Although we appreciate this funding, it only covers half of our housing needs. It covers less than half of our infrastructure losses. And it doesn't come close to providing the resources we need to recreate the 200,000 jobs the storms destroyed.
Our state suffered well over 75% of the housing damage from Katrina and Rita, as compared to neighboring states. We had ten times more businesses destroyed. We had five times more jobs lost. And we weathered more than 75% of the total property and infrastructure damage caused by the storm. However, we received only 54% of the block grant funding.
Congressman Richard Baker created a solid proposal that would make up the difference. It enjoys the bipartisan support of our entire Congressional delegation. As you know, the White House tried to blow this solution out of the saddle. This is second-class treatment. Our people who lost everything are not second-class citizens. They deserve an equitable solution. We will continue to fight for a fair hearing.
While in Washington last week, I met with White House officials to ask: "If not the Baker plan, then what?" They agree. Our people suffered a disproportionate loss and will be slighted in terms of assistance. But they have yet to show me an equitable solution. This is why I ask you to enact our version of the Baker plan at the state level now.
Our plan is not designed to replace the Baker Bill. We don't have the means to do that. But let's put the infrastructure in place while we continue to work for passage of the Baker bill. Our delegation is also asking the President to include additional block grant funding in his Supplemental Appropriations Bill.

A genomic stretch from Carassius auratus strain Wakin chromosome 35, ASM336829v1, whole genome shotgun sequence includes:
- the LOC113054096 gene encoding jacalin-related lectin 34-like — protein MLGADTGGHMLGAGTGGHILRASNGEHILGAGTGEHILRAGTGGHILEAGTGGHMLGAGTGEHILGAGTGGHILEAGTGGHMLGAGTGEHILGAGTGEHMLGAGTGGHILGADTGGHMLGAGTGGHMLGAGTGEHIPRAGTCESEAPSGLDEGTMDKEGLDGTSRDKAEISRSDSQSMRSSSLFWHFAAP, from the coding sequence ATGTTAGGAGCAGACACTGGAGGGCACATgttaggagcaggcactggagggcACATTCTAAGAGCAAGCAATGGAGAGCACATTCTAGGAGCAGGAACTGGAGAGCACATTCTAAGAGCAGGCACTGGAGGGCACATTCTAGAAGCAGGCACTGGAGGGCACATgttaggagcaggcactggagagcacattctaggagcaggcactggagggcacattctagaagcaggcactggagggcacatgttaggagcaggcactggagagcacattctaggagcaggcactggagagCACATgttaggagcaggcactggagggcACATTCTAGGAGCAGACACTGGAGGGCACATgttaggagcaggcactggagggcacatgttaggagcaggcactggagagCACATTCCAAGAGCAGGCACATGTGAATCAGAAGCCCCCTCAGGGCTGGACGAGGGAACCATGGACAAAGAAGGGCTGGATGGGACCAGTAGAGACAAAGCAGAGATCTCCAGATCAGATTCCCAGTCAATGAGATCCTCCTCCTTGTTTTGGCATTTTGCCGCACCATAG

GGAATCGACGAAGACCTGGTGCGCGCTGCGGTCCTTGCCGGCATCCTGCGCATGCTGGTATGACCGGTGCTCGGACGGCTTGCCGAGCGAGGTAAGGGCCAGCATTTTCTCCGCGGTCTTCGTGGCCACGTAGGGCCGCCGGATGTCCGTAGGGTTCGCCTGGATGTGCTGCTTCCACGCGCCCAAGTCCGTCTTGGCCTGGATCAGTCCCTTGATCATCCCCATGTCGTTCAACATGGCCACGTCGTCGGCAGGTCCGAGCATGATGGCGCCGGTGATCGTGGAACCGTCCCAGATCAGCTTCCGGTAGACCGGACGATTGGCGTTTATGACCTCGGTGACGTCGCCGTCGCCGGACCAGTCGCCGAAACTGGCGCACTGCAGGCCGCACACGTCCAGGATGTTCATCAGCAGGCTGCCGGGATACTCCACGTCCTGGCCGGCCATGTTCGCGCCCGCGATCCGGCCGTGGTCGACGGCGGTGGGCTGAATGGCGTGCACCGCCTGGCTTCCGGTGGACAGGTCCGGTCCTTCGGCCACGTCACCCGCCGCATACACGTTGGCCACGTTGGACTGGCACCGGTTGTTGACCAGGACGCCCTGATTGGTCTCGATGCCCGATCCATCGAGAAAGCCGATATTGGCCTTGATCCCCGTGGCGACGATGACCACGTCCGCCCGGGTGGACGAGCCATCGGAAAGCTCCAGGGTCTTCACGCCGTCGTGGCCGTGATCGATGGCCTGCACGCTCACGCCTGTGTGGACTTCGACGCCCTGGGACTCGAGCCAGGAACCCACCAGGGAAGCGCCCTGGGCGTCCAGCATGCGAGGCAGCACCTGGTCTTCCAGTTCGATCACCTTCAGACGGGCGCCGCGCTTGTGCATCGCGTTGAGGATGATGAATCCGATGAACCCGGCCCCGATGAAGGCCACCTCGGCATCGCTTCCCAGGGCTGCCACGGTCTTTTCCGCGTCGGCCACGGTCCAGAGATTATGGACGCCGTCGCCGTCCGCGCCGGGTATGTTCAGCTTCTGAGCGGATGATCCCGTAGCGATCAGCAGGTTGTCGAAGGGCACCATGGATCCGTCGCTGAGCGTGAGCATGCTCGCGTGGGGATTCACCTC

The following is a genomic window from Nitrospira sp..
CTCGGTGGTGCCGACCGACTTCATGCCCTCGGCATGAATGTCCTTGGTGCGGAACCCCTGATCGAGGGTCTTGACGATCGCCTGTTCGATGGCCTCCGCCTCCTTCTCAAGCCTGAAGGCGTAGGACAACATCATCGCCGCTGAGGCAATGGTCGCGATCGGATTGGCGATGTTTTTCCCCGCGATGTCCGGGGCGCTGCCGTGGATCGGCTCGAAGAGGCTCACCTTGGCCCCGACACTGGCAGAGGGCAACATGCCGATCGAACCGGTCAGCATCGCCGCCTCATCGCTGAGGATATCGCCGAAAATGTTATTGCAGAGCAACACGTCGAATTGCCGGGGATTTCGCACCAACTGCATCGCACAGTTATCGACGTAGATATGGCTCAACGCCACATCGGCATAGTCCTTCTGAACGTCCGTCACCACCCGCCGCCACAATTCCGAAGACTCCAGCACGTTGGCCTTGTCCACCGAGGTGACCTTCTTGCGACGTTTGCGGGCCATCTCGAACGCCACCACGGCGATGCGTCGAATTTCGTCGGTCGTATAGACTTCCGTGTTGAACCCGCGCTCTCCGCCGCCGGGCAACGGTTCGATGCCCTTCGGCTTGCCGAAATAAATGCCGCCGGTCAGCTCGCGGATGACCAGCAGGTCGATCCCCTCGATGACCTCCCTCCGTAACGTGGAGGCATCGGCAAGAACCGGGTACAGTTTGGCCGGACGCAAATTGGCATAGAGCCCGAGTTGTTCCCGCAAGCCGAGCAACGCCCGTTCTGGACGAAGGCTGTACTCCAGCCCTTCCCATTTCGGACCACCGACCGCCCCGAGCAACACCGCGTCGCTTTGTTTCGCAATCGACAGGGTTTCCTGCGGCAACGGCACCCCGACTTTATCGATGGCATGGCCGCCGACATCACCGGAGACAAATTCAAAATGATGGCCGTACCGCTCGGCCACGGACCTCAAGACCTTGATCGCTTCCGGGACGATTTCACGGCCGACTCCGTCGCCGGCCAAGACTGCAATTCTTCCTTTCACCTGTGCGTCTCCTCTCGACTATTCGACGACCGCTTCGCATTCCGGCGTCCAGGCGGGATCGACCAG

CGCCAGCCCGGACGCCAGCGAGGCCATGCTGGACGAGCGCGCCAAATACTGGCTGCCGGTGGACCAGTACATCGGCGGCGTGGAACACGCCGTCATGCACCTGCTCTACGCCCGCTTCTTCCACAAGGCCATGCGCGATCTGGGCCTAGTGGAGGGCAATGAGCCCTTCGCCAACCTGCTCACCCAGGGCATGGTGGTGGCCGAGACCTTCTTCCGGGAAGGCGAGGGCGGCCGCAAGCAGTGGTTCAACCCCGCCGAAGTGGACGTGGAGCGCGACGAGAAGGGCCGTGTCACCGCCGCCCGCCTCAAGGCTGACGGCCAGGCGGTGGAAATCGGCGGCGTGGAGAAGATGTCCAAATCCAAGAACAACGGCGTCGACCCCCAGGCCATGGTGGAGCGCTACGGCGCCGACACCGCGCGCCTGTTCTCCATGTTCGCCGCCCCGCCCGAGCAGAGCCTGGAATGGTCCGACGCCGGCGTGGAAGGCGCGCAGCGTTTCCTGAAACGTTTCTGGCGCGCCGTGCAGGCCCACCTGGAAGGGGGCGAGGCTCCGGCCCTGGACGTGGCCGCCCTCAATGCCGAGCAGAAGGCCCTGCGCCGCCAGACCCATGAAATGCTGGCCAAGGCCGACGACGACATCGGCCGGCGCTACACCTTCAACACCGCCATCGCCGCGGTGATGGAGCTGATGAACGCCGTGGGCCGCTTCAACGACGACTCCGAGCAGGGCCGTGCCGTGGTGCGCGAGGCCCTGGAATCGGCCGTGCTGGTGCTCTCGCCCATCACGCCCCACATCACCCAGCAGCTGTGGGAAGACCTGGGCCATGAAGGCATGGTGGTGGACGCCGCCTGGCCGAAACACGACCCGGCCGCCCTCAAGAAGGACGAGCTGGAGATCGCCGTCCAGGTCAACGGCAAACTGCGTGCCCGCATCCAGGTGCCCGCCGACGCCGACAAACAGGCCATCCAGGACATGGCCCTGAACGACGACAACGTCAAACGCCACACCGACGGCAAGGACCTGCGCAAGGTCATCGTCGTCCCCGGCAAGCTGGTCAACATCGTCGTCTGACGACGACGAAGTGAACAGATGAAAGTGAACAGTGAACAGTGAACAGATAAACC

Third, let us right-size New Orleans' government. This is painful for some. But life has changed dramatically. We have an almost insurmountable mountain to climb. New Orleans has always enjoyed being the exception to the rule. The sad truth is that those exceptions have not always served New Orleans well.
Finally, I urge you to statutorily establish the Louisiana Recovery Authority. The LRA works in partnership with this legislature, as do other state agencies. It has worked in Washington to help secure funding for our recovery. The LRA has represented Louisiana well. It's work must continue in order to advance long-term recovery solutions.
I will also be asking you in the Special Session to enact legislation that will:
Protect the fundamental voting rights of our citizens; and Elevate the Director of the Office of Emergency Preparedness to a position that reports directly to me.
Together, we have made great strides. We are:
Reforming the New Orleans public schools; Shrinking the state budget to reflect our new reality; Improving our hurricane protection system, and enacting the first-ever statewide building codes.
We must continue to move forward by passing new reforms.
Louisiana is fighting for 50% of the oil and gas royalties from off-shore drilling. We need this money to finance a comprehensive hurricane protection and coastal restoration system. The two storms melted 100 square miles of coastline into the sea. Our fragile environment changes the way we do business.
If no effort is made to guarantee our fair share of royalties, I have warned the federal government that we will be forced to block the August sale of off-shore oil and gas leases. Industry leaders understand our predicament. It's time to play hardball, as I believe that's the only game Washington understands.